The Drone Center’s Weekly Roundup: 7/27/15

Mythbusters co-host Jaime Hyneman test flies a drone. Credit: DLC. Via: io9

Mythbusters co-host Jaime Hyneman test flies a drone. Credit: DLC. Via: io9

The United Kingdom’s Civil Aviation Authority has unveiled a public awareness campaign to familiarize drone hobbyists with drone regulations. Under the CAA’s rules, recreational drones must be kept below 400 ft., away from airports, and within the operator’s line of sight. “Drone users must understand that when taking to the skies they are entering one of the busiest areas of airspace in the world,” CAA Director of Policy Tim Johnson said. (Press Release)

A Lufthansa airliner on final approach to Warsaw’s Chopin Airport reportedly came close to colliding with a drone. The crew of the Lufthansa flight from Munich, Germany told the airport’s air traffic controllers that they had spotted a drone hovering at 2,500 ft. and around 300 ft. from the airplane. (BBC)

The United States Army acknowledged that it lost a MQ-1C Gray Eagle drone over Iraq. Major Genieve David, a spokesperson for U.S. Central Command, told BuzzFeed News that the drone crashed after controllers lost communication with the aircraft. The announcement came after photos of Iraqi civilians posing with the downed drone began to circulate on social media.

Lawmakers in California are drafting legislation that would make it harder for civilians to fly drones near firefighting efforts. One bill, which was introduced by State Senator Ted Gaines and Assemblyman Mike Gatto, proposes that jamming technology be used to disable the drones. The bills come after several incidents in which drones have interrupted firefighting efforts. (NBC News)

The Connecticut teenager who built a drone that remotely fires a handgun was arrested after an altercation with a police officer. Austin Haughwout, a mechanical engineering student at the University of Connecticut, was reportedly charged with assault and interfering with a police officer and placed on a $20,000 bail. (Agence-France Presse)

The Indian Army appears to have decided not to purchase the RQ-11 Raven drone for its infantry forces. According to one unnamed source who spoke with the Times of India, the Raven does not meet the Army’s requirements. Under a bilateral trade agreement, the United States and India were set to co-produce the Raven, a hand-launched mini-UAV made by Aerovironment.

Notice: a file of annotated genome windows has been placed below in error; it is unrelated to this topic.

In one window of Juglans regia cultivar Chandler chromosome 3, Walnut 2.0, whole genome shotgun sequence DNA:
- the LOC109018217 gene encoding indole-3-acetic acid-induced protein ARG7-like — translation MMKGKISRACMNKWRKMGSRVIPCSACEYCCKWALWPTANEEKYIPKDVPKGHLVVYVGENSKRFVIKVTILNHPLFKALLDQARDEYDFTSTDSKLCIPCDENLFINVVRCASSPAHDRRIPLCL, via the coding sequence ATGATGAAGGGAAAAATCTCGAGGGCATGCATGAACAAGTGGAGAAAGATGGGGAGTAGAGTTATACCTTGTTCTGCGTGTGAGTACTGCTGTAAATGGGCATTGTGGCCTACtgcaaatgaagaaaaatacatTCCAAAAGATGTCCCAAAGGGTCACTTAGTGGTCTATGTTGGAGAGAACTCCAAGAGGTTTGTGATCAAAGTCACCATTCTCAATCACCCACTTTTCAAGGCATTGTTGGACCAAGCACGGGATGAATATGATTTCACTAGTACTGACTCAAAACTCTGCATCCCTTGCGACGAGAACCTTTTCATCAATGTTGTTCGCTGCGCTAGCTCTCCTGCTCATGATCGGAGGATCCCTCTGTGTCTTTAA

Commentary, Analysis, and Art

The New America Foundation published a report on how to use drones for mapping, conservation, property rights, and human rights.

The U.S. Army published a report on the future of ground wars and the technologies that it envisions shaping the battlefield.

At the Wall Street Journal, Rebecca Howard takes a look at how New Zealand’s government is tightening regulations in response to a growing domestic drone industry.

Also at the Wall Street Journal, Robert Wall writes that with the proliferation of drones, defense contractors are being called upon to develop anti-drone weapons.

Meanwhile, at Ars Technica, Cyrus Farivar has assembled a gallery of all the possible ways to defend against drones.

At Gizmodo, Bryan Lufkin writes that the only situation in which it might be legal to shoot down a drone is in self-defense.

A Japan Times editorial calls on Tokyo to regulate drones, but only in such a way that “regulations don’t interfere with the expanding use of the still developing technology.”

At Mashable, Blathnaid Healy summarizes the U.K.’s rules for drone hobbyists.

Oryx blog takes a look at two surveillance drones that crashed in Syria, concluding that they appear to have been made in Russia.

At Just Security, Laura Dickinson writes that Air Force and CIA contractors are assuming a greater role in drone operations, presenting new problems for transparency and accountability.

Also at Just Security, Kurt Sanger argues that CIA drone operators should not be thought of as members of the military under international law.

At Wired, Kevin Poulsen considers how one group of kidnappers used drones and other advanced technologies.

At Slate, Yu Dawei writes that while China’s drone manufacturing industry is booming, Beijing has yet to develop a set of regulations to accommodate the aircraft. For more on Chinese drones, click here.

At NPR, Blake Farmer reports on how Air National Guard units that fly drones are pushing to fly more domestic missions.

At Politico, Leigh Munsil writes that lawmakers in Washington are fighting over whether to deploy more drones to patrol the U.S. border with Mexico. For more on the border patrol drones, click here.

At Al Jazeera, Jamie Doran and Najibullah Quraishi examine the effect that military drones have on civilians in Afghanistan.

At the Los Angeles Times, W.J. Hennigan and David S. Cloud write that a slew of recent drone strikes indicate that the U.S. is playing a greater role in the fight against al-Shabab in Somalia.

At Fast Company, Ainsley O’Connell takes a look at how mass-produced drones are outpacing self-built unmanned aircraft.

At Bellingcat, Elliot Higgins writes that Ukraine’s Dnipro Battalion is using open-source analysis techniques to gather intelligence from their drone footage.

A car navigates an obstacle course filled with drones in “Car vs. Drones,” a short video produced by The Creators Project.